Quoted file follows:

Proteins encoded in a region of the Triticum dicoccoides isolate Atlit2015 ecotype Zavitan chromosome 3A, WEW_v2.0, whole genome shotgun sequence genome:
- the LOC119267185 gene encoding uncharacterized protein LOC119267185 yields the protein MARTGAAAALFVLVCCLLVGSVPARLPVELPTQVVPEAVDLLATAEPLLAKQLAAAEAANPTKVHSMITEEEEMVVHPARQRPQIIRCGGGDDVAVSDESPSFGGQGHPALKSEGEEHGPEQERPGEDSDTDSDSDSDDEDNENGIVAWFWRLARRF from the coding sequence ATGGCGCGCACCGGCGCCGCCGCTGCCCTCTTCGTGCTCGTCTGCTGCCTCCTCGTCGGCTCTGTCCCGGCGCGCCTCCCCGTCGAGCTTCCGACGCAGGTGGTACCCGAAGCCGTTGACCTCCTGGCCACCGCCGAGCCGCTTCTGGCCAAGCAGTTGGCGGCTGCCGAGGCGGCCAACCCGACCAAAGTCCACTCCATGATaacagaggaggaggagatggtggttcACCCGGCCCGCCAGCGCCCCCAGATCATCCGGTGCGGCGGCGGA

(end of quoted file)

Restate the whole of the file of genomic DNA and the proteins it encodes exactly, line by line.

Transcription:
Proteins encoded in a region of the Triticum dicoccoides isolate Atlit2015 ecotype Zavitan chromosome 3A, WEW_v2.0, whole genome shotgun sequence genome:
- the LOC119267185 gene encoding uncharacterized protein LOC119267185 yields the protein MARTGAAAALFVLVCCLLVGSVPARLPVELPTQVVPEAVDLLATAEPLLAKQLAAAEAANPTKVHSMITEEEEMVVHPARQRPQIIRCGGGDDVAVSDESPSFGGQGHPALKSEGEEHGPEQERPGEDSDTDSDSDSDDEDNENGIVAWFWRLARRF from the coding sequence ATGGCGCGCACCGGCGCCGCCGCTGCCCTCTTCGTGCTCGTCTGCTGCCTCCTCGTCGGCTCTGTCCCGGCGCGCCTCCCCGTCGAGCTTCCGACGCAGGTGGTACCCGAAGCCGTTGACCTCCTGGCCACCGCCGAGCCGCTTCTGGCCAAGCAGTTGGCGGCTGCCGAGGCGGCCAACCCGACCAAAGTCCACTCCATGATaacagaggaggaggagatggtggttcACCCGGCCCGCCAGCGCCCCCAGATCATCCGGTGCGGCGGCGGA